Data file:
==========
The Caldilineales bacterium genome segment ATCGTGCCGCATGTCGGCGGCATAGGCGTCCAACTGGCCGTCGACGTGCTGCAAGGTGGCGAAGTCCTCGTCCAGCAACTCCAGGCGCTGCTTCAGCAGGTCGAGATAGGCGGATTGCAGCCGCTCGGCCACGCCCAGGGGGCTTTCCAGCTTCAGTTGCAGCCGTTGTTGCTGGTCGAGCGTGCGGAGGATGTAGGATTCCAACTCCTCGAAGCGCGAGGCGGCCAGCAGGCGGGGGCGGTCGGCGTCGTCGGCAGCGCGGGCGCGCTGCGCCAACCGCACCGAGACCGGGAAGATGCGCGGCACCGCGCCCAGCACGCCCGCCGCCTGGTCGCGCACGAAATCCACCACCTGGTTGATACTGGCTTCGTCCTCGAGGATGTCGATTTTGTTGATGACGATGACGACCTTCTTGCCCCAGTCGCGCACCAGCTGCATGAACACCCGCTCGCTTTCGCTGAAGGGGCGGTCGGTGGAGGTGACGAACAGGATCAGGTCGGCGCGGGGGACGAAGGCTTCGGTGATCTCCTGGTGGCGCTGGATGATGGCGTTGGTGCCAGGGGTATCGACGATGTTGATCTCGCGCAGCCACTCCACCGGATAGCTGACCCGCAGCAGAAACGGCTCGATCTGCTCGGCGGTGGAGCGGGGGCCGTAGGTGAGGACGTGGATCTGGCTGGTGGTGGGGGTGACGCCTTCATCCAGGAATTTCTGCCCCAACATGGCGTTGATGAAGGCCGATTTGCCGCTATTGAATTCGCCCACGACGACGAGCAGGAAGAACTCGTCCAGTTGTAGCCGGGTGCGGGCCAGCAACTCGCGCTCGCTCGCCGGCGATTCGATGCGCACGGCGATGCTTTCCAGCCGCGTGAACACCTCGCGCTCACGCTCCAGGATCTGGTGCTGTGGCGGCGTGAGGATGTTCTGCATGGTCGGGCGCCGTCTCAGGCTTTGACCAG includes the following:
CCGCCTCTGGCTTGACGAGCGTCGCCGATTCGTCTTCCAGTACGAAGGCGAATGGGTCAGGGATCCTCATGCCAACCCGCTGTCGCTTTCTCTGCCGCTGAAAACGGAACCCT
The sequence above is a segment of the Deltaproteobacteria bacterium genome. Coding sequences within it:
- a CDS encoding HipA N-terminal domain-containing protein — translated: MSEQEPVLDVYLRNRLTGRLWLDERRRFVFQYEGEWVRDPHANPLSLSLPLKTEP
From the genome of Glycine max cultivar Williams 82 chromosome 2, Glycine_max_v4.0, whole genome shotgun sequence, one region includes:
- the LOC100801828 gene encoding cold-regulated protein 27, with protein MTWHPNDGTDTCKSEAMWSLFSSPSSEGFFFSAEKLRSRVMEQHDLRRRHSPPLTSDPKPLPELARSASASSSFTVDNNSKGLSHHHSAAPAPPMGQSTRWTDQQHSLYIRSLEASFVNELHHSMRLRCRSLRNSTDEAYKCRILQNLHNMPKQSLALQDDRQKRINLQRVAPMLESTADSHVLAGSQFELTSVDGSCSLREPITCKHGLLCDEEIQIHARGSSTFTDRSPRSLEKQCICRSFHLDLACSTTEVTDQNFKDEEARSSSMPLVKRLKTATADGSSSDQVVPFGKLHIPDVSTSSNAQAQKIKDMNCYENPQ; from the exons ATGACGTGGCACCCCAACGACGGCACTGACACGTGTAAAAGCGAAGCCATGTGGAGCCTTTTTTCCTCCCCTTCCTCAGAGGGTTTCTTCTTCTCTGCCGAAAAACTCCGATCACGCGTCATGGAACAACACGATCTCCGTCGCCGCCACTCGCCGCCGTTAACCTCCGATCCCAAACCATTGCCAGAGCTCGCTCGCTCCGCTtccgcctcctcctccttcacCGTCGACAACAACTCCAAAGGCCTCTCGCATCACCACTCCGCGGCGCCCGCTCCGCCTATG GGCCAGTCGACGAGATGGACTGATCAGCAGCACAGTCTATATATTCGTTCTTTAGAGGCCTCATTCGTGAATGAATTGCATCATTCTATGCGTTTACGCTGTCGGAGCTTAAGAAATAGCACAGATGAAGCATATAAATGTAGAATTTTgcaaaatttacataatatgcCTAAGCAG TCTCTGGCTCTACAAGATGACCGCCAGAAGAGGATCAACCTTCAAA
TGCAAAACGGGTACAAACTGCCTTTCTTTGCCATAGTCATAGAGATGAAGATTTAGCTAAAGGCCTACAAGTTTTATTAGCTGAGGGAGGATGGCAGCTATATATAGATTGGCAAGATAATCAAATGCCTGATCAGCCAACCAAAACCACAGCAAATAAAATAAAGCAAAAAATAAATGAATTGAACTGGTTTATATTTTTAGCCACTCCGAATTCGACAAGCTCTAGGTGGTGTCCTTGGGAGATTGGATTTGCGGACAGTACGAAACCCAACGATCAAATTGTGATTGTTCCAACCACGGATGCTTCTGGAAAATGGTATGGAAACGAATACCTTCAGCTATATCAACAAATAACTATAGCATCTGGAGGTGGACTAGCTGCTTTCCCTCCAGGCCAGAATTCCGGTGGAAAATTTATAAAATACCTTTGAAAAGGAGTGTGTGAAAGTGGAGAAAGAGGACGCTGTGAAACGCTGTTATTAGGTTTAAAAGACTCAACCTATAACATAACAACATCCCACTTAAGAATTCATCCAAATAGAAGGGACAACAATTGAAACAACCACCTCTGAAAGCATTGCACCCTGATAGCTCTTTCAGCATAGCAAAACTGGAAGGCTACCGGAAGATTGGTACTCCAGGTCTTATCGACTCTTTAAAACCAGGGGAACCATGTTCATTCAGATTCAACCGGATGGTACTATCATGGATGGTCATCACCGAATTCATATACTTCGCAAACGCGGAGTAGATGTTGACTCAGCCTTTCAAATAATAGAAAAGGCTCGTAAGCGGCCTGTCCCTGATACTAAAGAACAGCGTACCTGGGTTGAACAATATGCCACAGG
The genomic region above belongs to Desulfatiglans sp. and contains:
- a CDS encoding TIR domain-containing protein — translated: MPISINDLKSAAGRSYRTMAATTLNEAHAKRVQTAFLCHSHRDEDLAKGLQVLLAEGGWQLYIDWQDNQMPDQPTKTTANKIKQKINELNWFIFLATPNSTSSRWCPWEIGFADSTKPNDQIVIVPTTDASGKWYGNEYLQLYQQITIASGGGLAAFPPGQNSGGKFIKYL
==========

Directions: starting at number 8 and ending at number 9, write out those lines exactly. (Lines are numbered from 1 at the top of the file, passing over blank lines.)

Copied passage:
The genomic region above belongs to Desulfatiglans sp. and contains:
- a CDS encoding TIR domain-containing protein — translated: MPISINDLKSAAGRSYRTMAATTLNEAHAKRVQTAFLCHSHRDEDLAKGLQVLLAEGGWQLYIDWQDNQMPDQPTKTTANKIKQKINELNWFIFLATPNSTSSRWCPWEIGFADSTKPNDQIVIVPTTDASGKWYGNEYLQLYQQITIASGGGLAAFPPGQNSGGKFIKYL